Well, that was exciting wasn’t it? Less than 24 hours after we, and twenty billion other media outlets, reported on the presence of a “guide to pedophilia” on Amazon, it looks like the retail giant may have decided to withdraw it from sale.
If the reports are true then parents can sleep easy in their beds: with the removal of one putrid, misspelled ebook, the Internet is now completely free of pedophiles.
Except, of course, it isn’t.
I was going to leave this story alone. Partly I wanted to avoid the frothing ire of the “YOU’RE JUST DRAWING MORE PUBLICITY TO SOMETHING BAD” crowd (yes, drawing attention to bad things is what we’re supposed to do). Partly, too, I didn’t want to write another post that puts me at odds with my esteemed TechCrunch colleagues. Mainly, though, my reason for wanting to give the story a wide berth is because – for all the sound and fury over this sick, twisted little tome being on sale – I still haven’t heard anyone adequately explain what all the fuss is about.
Please don’t misunderstand me here. I’m not asking what the fuss is about pedophilia – that’s an easy one, I hope – but rather I’m unclear what is achieved by forcing Amazon to ban a single disgusting ebook from sale. Or, indeed, what precise harm we think will result if they refuse.
Are we, as intelligent adults, really suggesting that other less intelligent adults who have until now never so much as considered the idea of molesting a child are going to download a copy of ‘the Pedophile’s Guide to Love and Pleasure: a Child-lover’s Code of Conduct’ and think to themselves “by golly, this pedophile stuff sounds like fun – I think I’ll give it a try?”. Surely not. If we’re concerned that a book glamourising man-child love is going to bring about the downfall of society then we’d better demand the removal of Lolita too. At least Nabokov could spell.
Maybe, then, those supporting the ban are concerned that the book might act as a dummies’ guide for the enthusiastic non-practicing pedophile: men who are already grotesque sexual deviants but haven’t yet figured out the practicalities of turning thought into action. If that’s the concern, then I fear that particular ship has sailed. I admit I haven’t looked – no-one needs that on their Google search history – but I’m pretty sure there’s enough of that kind of information available on the web that doesn’t require a potential child rapist to plunk down his credit card information and thus leave a paper trail back to his lair.
Or perhaps the concern is simply that the author is profiting from his vile fantasies. But then again, if that is the worry, maybe the YOU’RE DRAWING ATTENTION TO IT crowd has a point.
Before the book hit the headlines today, its author claims it had sold precisely one copy. After we, the media, had done our work, it had shifted enough units to make the top 100 list. That’s annoying, but does this mean the nation is about to be overrun by newbie pederasts? It seems unlikely: judging by the reviews of the book on Amazon, most purchasers ordered it only to determine the precise level of contempt they have for its author. By the end of the week it will have been forgotten about again and author Philip R Greaves II will return to his poverty; the only difference being that a few million people will know his name and the authorities will know to keep a very close eye on him, particularly when it comes to his proximity to schools.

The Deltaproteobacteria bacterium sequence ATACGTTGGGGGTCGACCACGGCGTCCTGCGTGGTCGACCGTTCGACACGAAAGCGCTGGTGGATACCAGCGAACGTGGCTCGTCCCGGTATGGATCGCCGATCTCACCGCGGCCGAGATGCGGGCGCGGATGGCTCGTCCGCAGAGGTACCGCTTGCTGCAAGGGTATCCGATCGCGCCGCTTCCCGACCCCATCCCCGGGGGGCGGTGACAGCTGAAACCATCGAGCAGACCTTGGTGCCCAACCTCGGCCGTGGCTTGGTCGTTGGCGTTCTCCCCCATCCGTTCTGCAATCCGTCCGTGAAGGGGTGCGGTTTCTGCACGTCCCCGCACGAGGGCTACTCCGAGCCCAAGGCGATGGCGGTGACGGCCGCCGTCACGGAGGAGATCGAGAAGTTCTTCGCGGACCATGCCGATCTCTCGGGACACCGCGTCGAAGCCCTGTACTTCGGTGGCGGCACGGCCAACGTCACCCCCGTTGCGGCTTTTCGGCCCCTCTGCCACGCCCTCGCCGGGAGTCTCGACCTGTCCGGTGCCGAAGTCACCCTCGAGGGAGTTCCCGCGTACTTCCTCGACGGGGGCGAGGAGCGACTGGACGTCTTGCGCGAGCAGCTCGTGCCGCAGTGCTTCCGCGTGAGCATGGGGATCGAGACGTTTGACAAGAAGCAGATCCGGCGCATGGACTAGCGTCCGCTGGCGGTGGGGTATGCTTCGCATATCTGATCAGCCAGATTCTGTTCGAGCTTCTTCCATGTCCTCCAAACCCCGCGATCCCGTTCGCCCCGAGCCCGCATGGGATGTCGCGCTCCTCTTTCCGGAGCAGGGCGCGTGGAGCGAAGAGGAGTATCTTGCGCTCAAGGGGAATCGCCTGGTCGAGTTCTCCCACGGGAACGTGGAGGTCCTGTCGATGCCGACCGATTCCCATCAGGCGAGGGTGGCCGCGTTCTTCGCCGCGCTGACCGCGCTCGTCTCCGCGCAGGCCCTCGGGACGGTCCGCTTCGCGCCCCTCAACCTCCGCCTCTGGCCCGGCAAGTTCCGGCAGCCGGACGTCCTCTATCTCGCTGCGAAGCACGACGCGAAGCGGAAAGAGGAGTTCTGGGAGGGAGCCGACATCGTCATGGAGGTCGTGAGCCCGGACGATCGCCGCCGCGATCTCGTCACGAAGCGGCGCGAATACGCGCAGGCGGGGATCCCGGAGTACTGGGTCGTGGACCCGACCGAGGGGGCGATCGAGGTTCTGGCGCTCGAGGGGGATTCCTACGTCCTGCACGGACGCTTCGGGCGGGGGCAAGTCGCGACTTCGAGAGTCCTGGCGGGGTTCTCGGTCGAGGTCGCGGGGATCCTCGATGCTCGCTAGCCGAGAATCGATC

And that’s exactly how things are supposed to work in a free society. Since the advent of the printing press – hell, since the advent of speech – morons and criminals have used words to espouse their despicable views. Meanwhile, right thinking people have had the choice to either ignore those views or listen long enough to dismiss or demolish them in public forums. We make laws to protect against specific incitement and certain types of hate speech, but otherwise our ability to debate broader ideas – no matter how abhorrent we believe them to be – is what separates us from the apes.
Despite what some (including Amazon) have suggested, the company’s decision to pull Greaves’ “book” from their virtual shelves (if that’s what they’ve done) was neither censorship nor a curb on free speech, but rather a perfectly rational economic decision by a public company in response to a threatened boycott. And perhaps that alone is worth celebrating: however indirectly, Amazon was profiting from this vile little book (much as they do when they sell copies of Mein Kampf) – and now, it seems, they’re not.
But what the ban most certainly is not is an anti-pedophile victory of any meaningful kind, any more than YouTube’s decision (under pressure, in part, from the British government) to remove hate speech by Anwar al Awlaki was a particularly meaningful triumph in the war against terror. In fact, if either ban has achieved anything (and it probably hasn’t) it’s simply to drive another vile little man further underground, to join the thousands of other vile little men (and the occasional vile little woman) who ooze far below the surface of the Internet, in private chat rooms and IRC channels and password protected forums. Philip R Greaves’ fetid little fantasies haven’t been destroyed, but rather will now be added to the countless other sick fictions and how-tos – not to mention the far more troubling, and illegal, images and videos of actual criminal acts – that lie in the darkest corners of the web, away from the glare of public derision.
It’s that other material – the truly vile and illegal stuff, hidden from public view – that represents the true threat to the fabric of decent society. And it’s that material that we need to figure out how to banish from the Internet before we start congratulating ourselves on a job well done. Anything else is just a self-congratulatory meme. Misdirection accomplished.